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White Collar criminologist Bill Black analyzes the new study, “The Plunder of Black Wealth in Chicago,” opening the way for a fruitful conversation about reparations and our future

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MARC STEINER Welcome to The Real News Network. I’m Marc Steiner. It’s great to have you all with us. As many of you know, we broadcast from Baltimore, Maryland. One of our most heinous legacies is that this is a city that gave birth to what is known as redlining— intentionally and legally segregating neighborhoods and steering African Americans to buy homes in those neighborhoods at exorbitant prices through lending contracts, not federally secure mortgages, so you could never really own the home. You’ll be in debt forever and can’t create wealth, though it created wealth in the white world and increased poverty in the black world. A group of researchers at the Samuel Dubois Cooke Center for Social Equity produced a report about redlining and the seriousness of its consequences.

The report’s entitled The Plunder of Black Wealth in Chicago: New Findings on The Lasting Toll of Predatory Housing Contracts. It not only tells the history but details its consequences and its financial toll. It’s part and parcel of the underpinning for many of the arguments on reparations and I hope this is just the beginning of our conversations about this report and similar things in the coming months. The study was brought to our attention by our guest today, Bill Black, who is Associate Professor of Economics and Law at the University of Missouri Kansas City, white-collar criminologist, former financial regulator, author of The Best Way to Rob A Bank is to Own One, and, of course, a regular contributor here at The Real News. Bill, welcome back. Good to have you with us, as always.

BILL BLACK Thank you.

MARC STEINER So this report is pretty stunning— both in terms of history, which I think I’m going to give more details to the history that maybe some of us knew because of their research, but I think the real importance of this work is to show its consequences. Talk about this because this happens across the country. I always feel there’s a synergy between Baltimore and Chicago— one’s large, one’s small, but have a really similar history. So go to the heart of why you thought this is such an important report.

BILL BLACK Yeah. So this is important in essentially every metropolitan area that had any meaningful black population. Redlining may have begun in Baltimore, but it was a nationwide phenomenon. It was introduced by the US government. It gets its name because literally they would draw with a red pen on a map and not loan, or not provide a federal mortgage protection to any mortgages issued in that portion of the city. What it was particularly aimed at was not neighborhoods that were already majority or almost exclusively black, but any change from an area that used to be overwhelmingly white to an area that was desegregated. The theory of this was, oh my god, prices will collapse because of white racism. If somebody who is black moves into the neighborhood and we, the federal government, are guaranteeing the lenders against losses, the lenders will suffer significant losses, they’ll pass them on to us. And so, you know, we don’t have anything against blacks. We just don’t want to lose money, and we realize that many whites are racist, so this is how we’re going to protect ourselves.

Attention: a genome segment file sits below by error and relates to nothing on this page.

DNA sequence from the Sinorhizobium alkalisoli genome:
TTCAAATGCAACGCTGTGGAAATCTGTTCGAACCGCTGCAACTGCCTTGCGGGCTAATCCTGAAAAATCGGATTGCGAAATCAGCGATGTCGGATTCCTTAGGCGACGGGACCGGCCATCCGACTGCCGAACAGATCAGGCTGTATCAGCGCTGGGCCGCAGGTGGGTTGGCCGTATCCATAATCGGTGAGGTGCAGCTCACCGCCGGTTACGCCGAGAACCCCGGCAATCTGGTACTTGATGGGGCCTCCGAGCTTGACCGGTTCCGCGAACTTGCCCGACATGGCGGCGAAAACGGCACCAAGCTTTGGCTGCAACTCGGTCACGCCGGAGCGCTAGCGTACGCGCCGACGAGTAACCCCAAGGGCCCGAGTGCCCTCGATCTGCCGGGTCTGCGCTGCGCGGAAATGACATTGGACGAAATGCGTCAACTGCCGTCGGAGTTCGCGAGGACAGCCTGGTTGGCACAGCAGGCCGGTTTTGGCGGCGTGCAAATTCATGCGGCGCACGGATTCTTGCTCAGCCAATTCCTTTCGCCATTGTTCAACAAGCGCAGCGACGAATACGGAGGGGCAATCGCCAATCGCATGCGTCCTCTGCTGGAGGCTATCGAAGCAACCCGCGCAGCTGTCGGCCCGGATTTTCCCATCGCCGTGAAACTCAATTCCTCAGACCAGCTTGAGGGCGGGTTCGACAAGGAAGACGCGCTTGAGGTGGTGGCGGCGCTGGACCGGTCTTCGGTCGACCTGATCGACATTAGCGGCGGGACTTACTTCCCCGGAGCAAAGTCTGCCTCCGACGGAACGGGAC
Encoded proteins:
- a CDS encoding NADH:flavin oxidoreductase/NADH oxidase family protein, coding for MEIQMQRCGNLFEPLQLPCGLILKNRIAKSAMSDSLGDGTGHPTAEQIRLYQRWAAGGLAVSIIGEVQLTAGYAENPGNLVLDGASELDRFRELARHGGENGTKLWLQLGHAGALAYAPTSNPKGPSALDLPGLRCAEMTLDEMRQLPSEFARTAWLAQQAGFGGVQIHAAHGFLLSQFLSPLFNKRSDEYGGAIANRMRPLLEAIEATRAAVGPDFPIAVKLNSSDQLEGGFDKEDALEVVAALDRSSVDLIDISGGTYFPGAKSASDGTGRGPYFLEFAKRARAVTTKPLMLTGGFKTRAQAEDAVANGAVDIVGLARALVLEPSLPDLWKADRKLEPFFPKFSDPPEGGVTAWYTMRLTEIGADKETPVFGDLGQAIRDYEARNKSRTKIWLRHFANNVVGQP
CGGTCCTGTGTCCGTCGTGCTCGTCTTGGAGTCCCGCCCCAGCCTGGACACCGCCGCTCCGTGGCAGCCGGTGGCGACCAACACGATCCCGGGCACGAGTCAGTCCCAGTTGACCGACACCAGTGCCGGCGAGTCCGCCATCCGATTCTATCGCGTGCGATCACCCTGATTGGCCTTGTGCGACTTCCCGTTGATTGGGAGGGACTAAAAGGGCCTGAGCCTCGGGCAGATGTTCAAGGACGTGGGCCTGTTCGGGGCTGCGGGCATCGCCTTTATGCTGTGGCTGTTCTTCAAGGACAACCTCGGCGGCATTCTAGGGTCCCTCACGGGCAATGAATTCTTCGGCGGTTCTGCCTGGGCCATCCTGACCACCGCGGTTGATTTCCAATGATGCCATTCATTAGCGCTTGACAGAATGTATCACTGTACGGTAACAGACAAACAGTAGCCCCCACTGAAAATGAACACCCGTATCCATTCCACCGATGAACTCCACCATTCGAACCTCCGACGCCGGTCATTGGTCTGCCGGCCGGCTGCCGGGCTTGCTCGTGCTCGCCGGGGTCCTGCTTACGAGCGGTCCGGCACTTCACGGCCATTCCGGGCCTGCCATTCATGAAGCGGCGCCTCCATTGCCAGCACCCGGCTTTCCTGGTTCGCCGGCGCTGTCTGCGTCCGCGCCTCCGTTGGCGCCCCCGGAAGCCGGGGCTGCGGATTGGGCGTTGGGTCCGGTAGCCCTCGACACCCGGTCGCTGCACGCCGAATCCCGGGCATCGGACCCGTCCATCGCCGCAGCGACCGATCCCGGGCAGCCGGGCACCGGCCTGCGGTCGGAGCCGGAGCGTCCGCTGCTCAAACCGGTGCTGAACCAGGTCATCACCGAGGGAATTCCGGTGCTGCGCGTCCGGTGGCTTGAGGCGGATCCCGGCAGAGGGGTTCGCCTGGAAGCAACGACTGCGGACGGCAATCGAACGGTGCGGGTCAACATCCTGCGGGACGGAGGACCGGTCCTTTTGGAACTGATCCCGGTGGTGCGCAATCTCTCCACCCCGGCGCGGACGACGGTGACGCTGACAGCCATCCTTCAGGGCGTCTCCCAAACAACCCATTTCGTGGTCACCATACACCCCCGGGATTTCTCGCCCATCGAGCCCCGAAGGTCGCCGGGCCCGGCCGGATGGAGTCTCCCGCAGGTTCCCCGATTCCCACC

MARC STEINER But the reality is that this is in many ways, when you look at the history of this, this was really a conspiracy in many ways involving the Federal Reserve, involving the federal government, involving people who sold real estate, and, you know, they did hate black people. I mean, they really disliked black folks and that was pretty clear to me that these were not do-gooders trying to help the world, and they were— [laughs]. Right?

BILL BLACK [laughs] In fairness, they never claimed to be do-gooders to protect the world, but yes, there’s a very good book, a little dated now— American Apartheid.


BILL BLACK It is filled with this history and a number of the consequences, but this study says, okay, what kind of predation occurred taking advantage of this redlining. All right. And economists are finally starting to take predation seriously. Predation is where you do something that is incredibly slimy, but you have the political juice that it’s never defined as criminal. All right. Predation in this sphere is not something that is less nasty than a crime, it’s more nasty. It’s both the actions that are substantively equivalent to crimes, and the political juice to be able to do it with absolute impunity. This is an area where in Chicago—The reason this article and this study exists is because blacks fought back, and they fought back twice with lawsuits. Now, they lost, but they, in the course of creating those lawsuits, they created what is now a database that researchers could go and see what happened to the people who were subjected to these land contracts. What’s a land contract? All right. It isn’t that you will never own, it’s that you are very unlikely to ever own, and you will also pay enormously more.